Indian telcos will lose billions of dollars in the next few years as users increasingly communicate with their friends via the OTT services.
Ovum analyst Neha Dharia told ZDNet that Indian mobile users were sending fewer text messages via their mobile carriers, and instead communicating for relatively no cost via messaging apps, which utilizes an Internet connection.
She said the trend cost Indian telcos US$781 million last year. It will cost US$1.2 billion this year and US$3.1 billion in 2016.
"We expect to see more such device and operator-led cooperation with social messaging players which will accelerate the growth of these apps in India. Along with this, the boom in smartphones
and Internet-enabled phones
will fuel the growth of messaging apps even further," Dharia said.
Indians subscribers only sent an average of 38 SMSes per month in the quarter ending December 31, according to the latest figures from the Telecom Regulatory Authority of India.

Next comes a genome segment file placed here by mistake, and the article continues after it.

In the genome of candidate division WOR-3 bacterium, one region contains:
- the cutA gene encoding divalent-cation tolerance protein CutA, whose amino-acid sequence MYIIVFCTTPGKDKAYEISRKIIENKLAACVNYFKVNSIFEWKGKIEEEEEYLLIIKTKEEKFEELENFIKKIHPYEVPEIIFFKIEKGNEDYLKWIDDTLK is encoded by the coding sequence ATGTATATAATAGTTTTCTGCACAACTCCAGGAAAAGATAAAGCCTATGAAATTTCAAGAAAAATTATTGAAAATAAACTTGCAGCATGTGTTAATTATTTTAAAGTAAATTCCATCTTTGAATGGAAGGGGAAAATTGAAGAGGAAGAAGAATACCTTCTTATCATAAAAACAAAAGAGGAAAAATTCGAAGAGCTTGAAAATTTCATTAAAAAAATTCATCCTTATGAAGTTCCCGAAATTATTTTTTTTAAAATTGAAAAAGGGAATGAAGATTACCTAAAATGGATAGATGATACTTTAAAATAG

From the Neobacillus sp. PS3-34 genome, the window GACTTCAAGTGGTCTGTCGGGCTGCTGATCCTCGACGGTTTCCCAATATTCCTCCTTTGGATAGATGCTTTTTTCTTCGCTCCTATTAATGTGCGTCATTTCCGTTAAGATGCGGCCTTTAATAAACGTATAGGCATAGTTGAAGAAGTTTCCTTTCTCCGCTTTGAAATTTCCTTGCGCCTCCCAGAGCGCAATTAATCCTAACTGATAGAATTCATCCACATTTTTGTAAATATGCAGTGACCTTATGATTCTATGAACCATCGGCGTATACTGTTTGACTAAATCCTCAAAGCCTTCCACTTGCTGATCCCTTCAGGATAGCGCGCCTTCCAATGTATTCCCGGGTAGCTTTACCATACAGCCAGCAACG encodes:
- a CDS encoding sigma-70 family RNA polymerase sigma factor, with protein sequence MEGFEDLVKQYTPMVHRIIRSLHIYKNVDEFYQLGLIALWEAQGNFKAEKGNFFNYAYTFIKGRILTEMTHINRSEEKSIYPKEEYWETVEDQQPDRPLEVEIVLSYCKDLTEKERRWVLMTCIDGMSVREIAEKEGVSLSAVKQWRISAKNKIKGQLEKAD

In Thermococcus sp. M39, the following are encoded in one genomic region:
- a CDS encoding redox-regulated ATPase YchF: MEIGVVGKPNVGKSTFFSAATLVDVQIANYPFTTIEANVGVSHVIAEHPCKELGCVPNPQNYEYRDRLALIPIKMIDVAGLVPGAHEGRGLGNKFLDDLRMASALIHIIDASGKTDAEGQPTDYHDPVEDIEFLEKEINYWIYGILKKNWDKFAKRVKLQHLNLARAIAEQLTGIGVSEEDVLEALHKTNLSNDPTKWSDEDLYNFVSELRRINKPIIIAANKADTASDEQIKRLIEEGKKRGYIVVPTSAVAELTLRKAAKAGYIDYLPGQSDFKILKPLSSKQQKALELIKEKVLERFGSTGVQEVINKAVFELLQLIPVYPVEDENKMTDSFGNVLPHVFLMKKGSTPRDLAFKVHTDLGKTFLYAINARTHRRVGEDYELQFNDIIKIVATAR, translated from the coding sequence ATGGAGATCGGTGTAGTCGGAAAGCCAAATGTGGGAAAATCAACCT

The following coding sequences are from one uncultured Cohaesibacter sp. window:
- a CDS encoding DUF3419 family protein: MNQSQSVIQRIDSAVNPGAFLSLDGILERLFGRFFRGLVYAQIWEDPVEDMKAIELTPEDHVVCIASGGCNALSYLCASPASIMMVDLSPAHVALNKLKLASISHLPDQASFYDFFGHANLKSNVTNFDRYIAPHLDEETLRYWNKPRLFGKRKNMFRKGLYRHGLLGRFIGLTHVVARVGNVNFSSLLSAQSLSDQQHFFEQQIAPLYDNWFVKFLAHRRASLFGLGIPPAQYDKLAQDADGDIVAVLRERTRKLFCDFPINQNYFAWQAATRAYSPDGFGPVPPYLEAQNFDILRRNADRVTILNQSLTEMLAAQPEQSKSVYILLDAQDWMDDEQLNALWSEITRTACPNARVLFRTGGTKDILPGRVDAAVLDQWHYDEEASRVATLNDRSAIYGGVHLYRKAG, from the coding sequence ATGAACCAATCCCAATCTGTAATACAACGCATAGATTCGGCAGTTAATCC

This was only an increase of two messages per month compared to the corresponding period the previous year.
One messaging app, Hike, allows users to send free text messages to any phone in India, with recipients able to reply at normal rates. The app has been downloaded five million times
since it was launched in December 2012, and recently its owners Bharti Softbank invested
US$7 million investment to attract 15 million users.
Kavin Bharti Mittal, BSB head of product and strategy, told ZDNet said the messaging evolution is being targeted by companies such as BSB--a joint venture between Japanese telco Softbank and Indian conglomerate Bharti, which owns the country's biggest telco Airtel.
"This is great for operators in such countries as the value of SMS jumps up tremendously. At the same it also provides a seamless and easy first step to internet for those who are coming online for the first time thus increasing revenues," Mittal said.